Thus ends the history of the Greek temples' original purpose, although many of them remained in use for a long time afterwards. For example, the Athenian Parthenon, first reconsecrated as a church was turned into a mosque after the Ottoman conquest and remained structurally unharmed until the 17th century AD. Only the unfortunate impact of a Venetian cannonball into the building, then used to store gunpowder, led to the destruction of much of this important temple, more than 2,000 years after it was built.
Canonical Greek temples maintained the same basic structure throughout many centuries. The Greeks used a limited number of spatial components, influencing the plan, and of architectural members, determining the elevation.
The central cult structure of the temple is the naos or cella, which usually contained a cult statue of the deity. In Archaic temples, a separate room, the so-called adyton was sometimes included after the naos for this purpose. In Sicily, this habit continued into the Classical period.
In front of the naos, there is a porch, the pronaos, created by the protruding side walls of the naos (the antae), and two columns placed between them. A door allows the naos to be accessed from the pronaos. A similar room at the back of the naos is called the opisthodomos. There is no door connecting the opisthodomos with the naos; its existence is necessitated entirely by aesthetic considerations: to maintain the consistency of the peripteral temple and to ensure its visibility from all sides, the execution of the front has to be repeated at the rear. A restricted space, the adyton, may be included at the far end of the naos, backing up on the opisthodomos.
The complex formed by the naos, pronaos, opisthodomos and possibly the adyton is enclosed on all four sides by the peristasis, usually a single row, rarely a double one, of columns. This produces a surrounding colonnade, the pteron, which offered shelter to visitors of the sanctuary and room for cult processions.
Naos or Cella
Opisthodomos (sometimes omitted)
Opisthodomos + Adyton + Naos + Pronaos
These components allowed the realisation of a variety of different plan types in Greek temple architecture. The simplest example of a Greek temple is the templum in antis, a small rectangular structure sheltering the cult statue. In front of the naos, a small porch or pronaos was formed by the protruding naos walls, the antae. The pronaos was linked to the naos by a door. To support the superstructure, two columns were placed between the antae (distyle in antis). When equipped with an opisthodomos with a similar distyle in antis design, this is called a double anta temple. A variant of that type has the opisthodomos at the back of the naos indicated merely by half-columns and shortened antae, so that it can be described as a pseudo-opisthodomos.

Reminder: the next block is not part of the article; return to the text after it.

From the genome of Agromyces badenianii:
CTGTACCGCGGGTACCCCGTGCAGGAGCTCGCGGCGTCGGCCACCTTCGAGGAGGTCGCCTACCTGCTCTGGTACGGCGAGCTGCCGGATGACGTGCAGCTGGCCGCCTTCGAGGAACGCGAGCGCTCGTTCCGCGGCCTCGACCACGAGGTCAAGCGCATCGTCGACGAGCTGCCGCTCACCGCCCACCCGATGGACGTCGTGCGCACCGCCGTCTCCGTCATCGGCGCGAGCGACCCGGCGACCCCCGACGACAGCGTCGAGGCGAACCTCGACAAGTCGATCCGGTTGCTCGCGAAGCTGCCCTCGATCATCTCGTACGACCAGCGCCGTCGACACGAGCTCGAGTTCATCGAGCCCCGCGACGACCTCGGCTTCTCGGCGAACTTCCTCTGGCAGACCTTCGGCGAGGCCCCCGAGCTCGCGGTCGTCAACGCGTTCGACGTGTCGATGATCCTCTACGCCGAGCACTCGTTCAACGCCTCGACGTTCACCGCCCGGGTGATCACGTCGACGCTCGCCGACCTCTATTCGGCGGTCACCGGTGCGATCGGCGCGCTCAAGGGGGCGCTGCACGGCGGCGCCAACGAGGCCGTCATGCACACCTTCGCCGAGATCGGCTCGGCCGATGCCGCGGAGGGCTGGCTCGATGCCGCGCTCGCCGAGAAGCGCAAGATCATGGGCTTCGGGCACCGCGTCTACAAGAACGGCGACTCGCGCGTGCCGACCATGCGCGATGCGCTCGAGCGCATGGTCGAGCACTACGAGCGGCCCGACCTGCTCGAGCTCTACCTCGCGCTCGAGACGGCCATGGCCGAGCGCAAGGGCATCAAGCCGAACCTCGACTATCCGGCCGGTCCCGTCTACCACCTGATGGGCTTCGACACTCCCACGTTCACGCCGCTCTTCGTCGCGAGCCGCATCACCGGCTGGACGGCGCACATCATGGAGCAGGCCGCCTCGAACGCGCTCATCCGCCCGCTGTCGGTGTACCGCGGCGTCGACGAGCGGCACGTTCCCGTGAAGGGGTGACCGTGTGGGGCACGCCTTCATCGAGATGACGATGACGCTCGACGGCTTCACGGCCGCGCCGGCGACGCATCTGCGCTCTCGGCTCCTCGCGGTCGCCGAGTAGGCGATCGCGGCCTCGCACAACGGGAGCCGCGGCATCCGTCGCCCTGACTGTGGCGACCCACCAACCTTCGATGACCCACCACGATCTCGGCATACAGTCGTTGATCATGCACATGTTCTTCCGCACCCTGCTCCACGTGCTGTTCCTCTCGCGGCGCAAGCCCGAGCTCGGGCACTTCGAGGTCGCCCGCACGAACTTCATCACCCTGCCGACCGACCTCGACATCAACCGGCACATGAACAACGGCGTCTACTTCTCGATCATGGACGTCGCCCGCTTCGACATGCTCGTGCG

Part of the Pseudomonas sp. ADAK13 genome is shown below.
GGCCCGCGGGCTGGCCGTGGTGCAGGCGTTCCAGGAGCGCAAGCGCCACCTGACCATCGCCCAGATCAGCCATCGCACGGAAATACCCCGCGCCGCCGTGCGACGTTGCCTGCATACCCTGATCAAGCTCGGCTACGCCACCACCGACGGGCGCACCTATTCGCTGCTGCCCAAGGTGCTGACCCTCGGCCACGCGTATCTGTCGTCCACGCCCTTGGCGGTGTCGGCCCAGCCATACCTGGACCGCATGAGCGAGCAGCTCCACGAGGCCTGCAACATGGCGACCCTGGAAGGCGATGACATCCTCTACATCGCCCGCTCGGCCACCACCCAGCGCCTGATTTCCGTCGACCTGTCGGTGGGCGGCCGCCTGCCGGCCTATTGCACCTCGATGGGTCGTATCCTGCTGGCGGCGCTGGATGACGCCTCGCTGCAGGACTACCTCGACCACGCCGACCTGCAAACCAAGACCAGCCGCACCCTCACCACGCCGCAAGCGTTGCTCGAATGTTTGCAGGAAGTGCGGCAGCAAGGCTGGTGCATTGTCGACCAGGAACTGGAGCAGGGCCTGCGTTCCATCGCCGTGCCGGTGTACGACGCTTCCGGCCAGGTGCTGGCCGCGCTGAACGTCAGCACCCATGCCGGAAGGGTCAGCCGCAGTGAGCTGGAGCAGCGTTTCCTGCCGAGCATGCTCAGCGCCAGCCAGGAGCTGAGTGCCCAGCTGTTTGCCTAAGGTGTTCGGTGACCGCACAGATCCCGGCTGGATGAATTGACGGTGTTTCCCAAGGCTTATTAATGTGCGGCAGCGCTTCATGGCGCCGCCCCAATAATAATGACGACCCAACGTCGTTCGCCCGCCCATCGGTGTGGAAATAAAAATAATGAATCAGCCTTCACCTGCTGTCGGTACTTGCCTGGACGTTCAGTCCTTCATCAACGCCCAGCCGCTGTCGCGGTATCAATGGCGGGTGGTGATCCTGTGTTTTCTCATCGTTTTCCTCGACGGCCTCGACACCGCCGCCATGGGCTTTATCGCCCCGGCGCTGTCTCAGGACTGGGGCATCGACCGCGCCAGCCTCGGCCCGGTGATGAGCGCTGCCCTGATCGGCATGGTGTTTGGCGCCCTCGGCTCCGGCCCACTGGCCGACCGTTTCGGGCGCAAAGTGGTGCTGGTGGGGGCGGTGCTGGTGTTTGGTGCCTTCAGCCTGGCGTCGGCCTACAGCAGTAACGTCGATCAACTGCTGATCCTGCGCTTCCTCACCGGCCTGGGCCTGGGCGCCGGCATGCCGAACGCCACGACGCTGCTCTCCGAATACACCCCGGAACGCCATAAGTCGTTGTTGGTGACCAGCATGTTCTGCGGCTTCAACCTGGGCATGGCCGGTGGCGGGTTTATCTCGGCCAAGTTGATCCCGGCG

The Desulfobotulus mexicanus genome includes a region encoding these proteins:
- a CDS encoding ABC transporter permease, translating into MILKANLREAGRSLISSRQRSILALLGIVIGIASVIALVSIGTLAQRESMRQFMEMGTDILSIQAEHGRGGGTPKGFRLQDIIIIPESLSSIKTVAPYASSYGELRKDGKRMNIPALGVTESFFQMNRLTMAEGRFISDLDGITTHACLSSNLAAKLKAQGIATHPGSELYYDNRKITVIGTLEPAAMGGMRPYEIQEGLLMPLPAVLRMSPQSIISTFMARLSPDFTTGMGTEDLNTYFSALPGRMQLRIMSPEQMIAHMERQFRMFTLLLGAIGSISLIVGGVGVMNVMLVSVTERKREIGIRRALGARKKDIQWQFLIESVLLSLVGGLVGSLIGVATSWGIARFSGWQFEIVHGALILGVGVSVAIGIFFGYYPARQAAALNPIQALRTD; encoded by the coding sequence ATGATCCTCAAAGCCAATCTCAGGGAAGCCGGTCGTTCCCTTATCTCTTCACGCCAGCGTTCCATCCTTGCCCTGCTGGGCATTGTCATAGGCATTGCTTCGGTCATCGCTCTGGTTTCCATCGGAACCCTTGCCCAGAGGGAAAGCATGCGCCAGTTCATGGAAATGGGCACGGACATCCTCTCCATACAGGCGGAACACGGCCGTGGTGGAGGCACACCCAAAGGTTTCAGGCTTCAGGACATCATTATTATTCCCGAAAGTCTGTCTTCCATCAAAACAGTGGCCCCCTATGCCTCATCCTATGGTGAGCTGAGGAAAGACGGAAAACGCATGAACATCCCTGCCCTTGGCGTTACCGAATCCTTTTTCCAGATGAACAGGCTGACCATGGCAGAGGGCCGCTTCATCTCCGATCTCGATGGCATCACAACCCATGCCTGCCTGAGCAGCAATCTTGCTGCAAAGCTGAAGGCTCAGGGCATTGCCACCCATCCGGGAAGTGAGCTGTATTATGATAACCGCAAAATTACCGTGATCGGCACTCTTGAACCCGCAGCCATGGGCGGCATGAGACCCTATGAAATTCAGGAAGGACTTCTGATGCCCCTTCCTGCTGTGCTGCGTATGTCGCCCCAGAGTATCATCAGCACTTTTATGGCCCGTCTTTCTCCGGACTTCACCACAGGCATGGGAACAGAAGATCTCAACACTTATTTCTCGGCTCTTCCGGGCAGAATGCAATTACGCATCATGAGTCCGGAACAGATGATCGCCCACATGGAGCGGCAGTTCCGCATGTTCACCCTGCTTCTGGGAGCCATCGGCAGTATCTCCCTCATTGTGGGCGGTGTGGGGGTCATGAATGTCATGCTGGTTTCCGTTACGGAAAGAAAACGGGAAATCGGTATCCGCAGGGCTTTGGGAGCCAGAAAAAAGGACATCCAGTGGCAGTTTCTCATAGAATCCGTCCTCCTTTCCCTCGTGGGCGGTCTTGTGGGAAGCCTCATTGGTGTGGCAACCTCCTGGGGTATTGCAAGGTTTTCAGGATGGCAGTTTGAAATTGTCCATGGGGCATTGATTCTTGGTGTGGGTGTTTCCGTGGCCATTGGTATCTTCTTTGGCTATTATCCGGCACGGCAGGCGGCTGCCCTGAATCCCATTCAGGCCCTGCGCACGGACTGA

If the porch of a temple in antis has a row of usually four or six columns in front of its whole breadth, the temple is described as a prostylos or prostyle temples. The whole pronaos may be omitted in this case or just leave the antae without columns. An amphiprostylos or amphiprostyle repeats the same column setting at the back.
In contrast, the term peripteros or peripteral designates a temple surrounded by ptera (colonnades) on all four sides, each usually formed by a single row of columns. This produces an unobstructed surrounding portico, the peristasis, on all four sides of the temple. A Hellenistic and Roman form of this shape is the pseudoperipteros, where the side columns of the peristasis are indicated only by engaged columns or pilasters directly attached to the external naos walls.
A dipteros or dipteral is equipped with a double colonnade on all four sides, sometimes with further rows of columns at the front and back. A pseudodipteros has engaged columns in the inner row of columns at the sides.
Circular temples form a special type. If they are surrounded by a colonnade, they are known as peripteral tholoi. Although of sacred character, their function as a temple can often not be asserted. A comparable structure is the monopteros, or cyclostyle which, however, lacks a naos.
To clarify ground plan types, the defining terms can be combined, producing terms such as: peripteral double anta temple, prostyle in antis, peripteral amphiprostyle, etc.
An additional definition, already used by Vitruvius (IV, 3, 3) is determined by the number of columns at the front. Modern scholarship uses the following terms:
|technical term||number of columns at front|
|tetrastyle||4 columns, term used by Vitruvius|
|hexastyle||6 columns, term used by Vitruvius|
The term dodekastylos is only used for the 12-column hall at the Didymaion. No temples with facades of that width are known.
Very few temples had an uneven number of columns at the front. Examples are Temple of Hera I at Paestum, Temple of Apollo A at Metapontum, both of which have a width of nine columns (enneastyle), and the Archaic temple at Thermos with a width of five columns (pentastyle).
The elevation of Greek temples is always subdivided in three zones: the crepidoma, the columns and the entablature.
Stereobate, euthynteria and crepidoma form the substructure of the temple. The underground foundation of a Greek temple is known as the stereobate. It consists of several layers of squared stone blocks. The uppermost layer, the euthynteria, partially protrudes above the ground level. Its surface is carefully smoothed and levelled. It supports a further foundation of three steps, the crepidoma. The uppermost level of the crepidoma provides the surface on which the columns and walls are placed; it is called stylobate.